Faster


Faster

Dwayne Johnson realizes that sometimes, the People's Elbow just isn't enough.

(2010) Action (CBS) Dwayne Johnson, Billy Bob Thornton, Carla Gugino, Maggie Grace, Moon Bloodgood, Oliver Jackson-Cohen, Tom Berenger, Courtney Gains, Mike Epps, Xander Berkeley, Adewale Akinnuoye-Agbaje, Jennifer Carpenter. Directed by George Tillman Jr.

The American action picture is somewhat of an archetype. It borrows heavily from the Western and often employs taciturn loners as heroes. It takes place on windswept plains and empty towns, and sometimes in big cities which convey a different type of loneliness. In this world, a man is measured by the size of his gun and his willingness to use it.

Driver (Johnson) is being released from prison after doing a ten-year stretch. Although the warden (Berenger) chides him to seek help if he finds himself going down the wrong path, Driver already has a direction in mind.

After picking up a 72 Chevy muscle car in a scrap yard, Driver has some business to take care of. You see, the gang that pulled off the bank heist that got him sent to the pen was ambushed by a rival gang who killed them all off and left Driver for dead having taken a bullet to the back of the skull. Surgeons affixed a metal plate to keep his brains from leaking out and now he walks around with a bit of a bad attitude.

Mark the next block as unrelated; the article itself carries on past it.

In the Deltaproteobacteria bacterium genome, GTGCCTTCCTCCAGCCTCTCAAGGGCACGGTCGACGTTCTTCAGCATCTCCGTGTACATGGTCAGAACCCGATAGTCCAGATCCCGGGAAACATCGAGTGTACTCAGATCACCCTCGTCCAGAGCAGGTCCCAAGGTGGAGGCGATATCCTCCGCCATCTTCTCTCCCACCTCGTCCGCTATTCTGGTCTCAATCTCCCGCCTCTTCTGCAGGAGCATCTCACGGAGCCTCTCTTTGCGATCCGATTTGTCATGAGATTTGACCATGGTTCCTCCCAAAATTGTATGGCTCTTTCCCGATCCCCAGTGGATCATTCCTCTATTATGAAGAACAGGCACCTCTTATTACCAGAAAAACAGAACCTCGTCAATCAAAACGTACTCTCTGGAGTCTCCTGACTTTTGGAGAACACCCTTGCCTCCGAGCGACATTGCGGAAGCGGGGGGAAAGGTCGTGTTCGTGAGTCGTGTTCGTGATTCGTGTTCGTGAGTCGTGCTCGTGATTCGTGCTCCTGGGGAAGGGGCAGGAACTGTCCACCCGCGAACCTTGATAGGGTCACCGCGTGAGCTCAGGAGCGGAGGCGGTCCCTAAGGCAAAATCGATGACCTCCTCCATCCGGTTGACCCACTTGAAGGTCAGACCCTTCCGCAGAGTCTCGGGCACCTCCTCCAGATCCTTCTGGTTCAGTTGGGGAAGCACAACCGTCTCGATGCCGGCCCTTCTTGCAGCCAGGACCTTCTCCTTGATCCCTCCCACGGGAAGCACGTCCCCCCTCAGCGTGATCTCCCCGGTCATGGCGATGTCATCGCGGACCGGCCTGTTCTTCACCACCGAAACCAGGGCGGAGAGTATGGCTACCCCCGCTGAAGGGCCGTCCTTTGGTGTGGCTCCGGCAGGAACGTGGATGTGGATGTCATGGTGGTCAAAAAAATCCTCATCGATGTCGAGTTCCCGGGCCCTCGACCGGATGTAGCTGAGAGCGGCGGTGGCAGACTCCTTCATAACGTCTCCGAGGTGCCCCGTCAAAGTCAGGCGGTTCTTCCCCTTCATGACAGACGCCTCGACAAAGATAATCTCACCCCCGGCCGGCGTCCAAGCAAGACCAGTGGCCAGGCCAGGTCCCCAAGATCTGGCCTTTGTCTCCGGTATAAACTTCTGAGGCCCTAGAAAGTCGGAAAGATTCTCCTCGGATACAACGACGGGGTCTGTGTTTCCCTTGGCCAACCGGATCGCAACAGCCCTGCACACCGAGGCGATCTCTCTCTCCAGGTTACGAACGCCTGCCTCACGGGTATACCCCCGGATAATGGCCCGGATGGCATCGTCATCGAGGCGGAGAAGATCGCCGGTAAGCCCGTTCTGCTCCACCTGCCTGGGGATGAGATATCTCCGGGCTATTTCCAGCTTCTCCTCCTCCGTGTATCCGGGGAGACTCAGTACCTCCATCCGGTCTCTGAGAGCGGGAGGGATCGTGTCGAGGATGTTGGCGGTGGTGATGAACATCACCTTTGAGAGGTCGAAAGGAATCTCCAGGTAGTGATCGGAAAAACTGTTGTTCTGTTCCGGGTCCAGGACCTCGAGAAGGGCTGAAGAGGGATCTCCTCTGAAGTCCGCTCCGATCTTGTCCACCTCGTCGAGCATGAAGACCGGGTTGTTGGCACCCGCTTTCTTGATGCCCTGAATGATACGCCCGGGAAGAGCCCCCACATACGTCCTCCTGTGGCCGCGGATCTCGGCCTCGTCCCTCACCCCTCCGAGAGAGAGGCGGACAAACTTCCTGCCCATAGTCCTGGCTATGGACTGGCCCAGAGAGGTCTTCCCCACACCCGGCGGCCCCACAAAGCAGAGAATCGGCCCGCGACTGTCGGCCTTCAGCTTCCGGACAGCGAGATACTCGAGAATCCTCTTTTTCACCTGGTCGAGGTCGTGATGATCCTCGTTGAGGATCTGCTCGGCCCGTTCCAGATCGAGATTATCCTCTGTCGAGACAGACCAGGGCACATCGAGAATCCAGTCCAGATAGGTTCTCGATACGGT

Normally Driver could let something like that go but one of the dead was his half-brother and Driver doesn’t cotton much to that. He’s out to kill every mutha on the list of those who were responsible, from the low-lifes who were there to the ones pulling the strings behind the scenes. The latter would rather he didn’t come too close so they send out a hit man (Jackson-Cohen) with a strange British accent and impulse control problems. Killer, as he’s called is more of a dilettante than a professional, but he does have a girl (Grace) of his own and by gum he’s gonna marry that girl if it’s the last thing he does.